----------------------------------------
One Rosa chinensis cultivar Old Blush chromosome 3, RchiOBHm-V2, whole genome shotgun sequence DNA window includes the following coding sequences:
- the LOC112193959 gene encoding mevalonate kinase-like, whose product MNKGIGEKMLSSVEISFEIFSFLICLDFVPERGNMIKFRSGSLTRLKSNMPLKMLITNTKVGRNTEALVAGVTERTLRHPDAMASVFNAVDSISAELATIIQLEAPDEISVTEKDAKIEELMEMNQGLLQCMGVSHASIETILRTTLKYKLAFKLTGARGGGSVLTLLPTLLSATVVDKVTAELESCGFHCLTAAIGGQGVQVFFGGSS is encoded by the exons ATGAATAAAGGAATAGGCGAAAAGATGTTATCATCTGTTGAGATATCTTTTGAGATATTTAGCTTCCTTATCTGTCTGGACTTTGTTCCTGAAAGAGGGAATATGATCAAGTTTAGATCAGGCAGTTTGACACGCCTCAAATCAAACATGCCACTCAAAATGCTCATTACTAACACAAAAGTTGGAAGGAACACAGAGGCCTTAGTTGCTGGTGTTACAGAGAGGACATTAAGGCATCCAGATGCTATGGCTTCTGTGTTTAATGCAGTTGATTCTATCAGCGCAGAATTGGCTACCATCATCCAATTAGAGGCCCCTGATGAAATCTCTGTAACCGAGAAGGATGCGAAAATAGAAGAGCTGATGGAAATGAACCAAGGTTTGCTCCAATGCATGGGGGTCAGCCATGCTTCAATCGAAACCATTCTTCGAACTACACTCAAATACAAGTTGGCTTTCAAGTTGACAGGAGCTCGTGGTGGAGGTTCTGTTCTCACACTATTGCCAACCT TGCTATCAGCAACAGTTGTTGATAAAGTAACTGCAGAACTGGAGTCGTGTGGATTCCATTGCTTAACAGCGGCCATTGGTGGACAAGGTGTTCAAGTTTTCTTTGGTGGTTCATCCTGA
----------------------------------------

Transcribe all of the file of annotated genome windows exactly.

One Rosa chinensis cultivar Old Blush chromosome 3, RchiOBHm-V2, whole genome shotgun sequence DNA window includes the following coding sequences:
- the LOC112193959 gene encoding mevalonate kinase-like, whose product MNKGIGEKMLSSVEISFEIFSFLICLDFVPERGNMIKFRSGSLTRLKSNMPLKMLITNTKVGRNTEALVAGVTERTLRHPDAMASVFNAVDSISAELATIIQLEAPDEISVTEKDAKIEELMEMNQGLLQCMGVSHASIETILRTTLKYKLAFKLTGARGGGSVLTLLPTLLSATVVDKVTAELESCGFHCLTAAIGGQGVQVFFGGSS is encoded by the exons ATGAATAAAGGAATAGGCGAAAAGATGTTATCATCTGTTGAGATATCTTTTGAGATATTTAGCTTCCTTATCTGTCTGGACTTTGTTCCTGAAAGAGGGAATATGATCAAGTTTAGATCAGGCAGTTTGACACGCCTCAAATCAAACATGCCACTCAAAATGCTCATTACTAACACAAAAGTTGGAAGGAACACAGAGGCCTTAGTTGCTGGTGTTACAGAGAGGACATTAAGGCATCCAGATGCTATGGCTTCTGTGTTTAATGCAGTTGATTCTATCAGCGCAGAATTGGCTACCATCATCCAATTAGAGGCCCCTGATGAAATCTCTGTAACCGAGAAGGATGCGAAAATAGAAGAGCTGATGGAAATGAACCAAGGTTTGCTCCAATGCATGGGGGTCAGCCATGCTTCAATCGAAACCATTCTTCGAACTACACTCAAATACAAGTTGGCTTTCAAGTTGACAGGAGCTCGTGGTGGAGGTTCTGTTCTCACACTATTGCCAACCT TGCTATCAGCAACAGTTGTTGATAAAGTAACTGCAGAACTGGAGTCGTGTGGATTCCATTGCTTAACAGCGGCCATTGGTGGACAAGGTGTTCAAGTTTTCTTTGGTGGTTCATCCTGA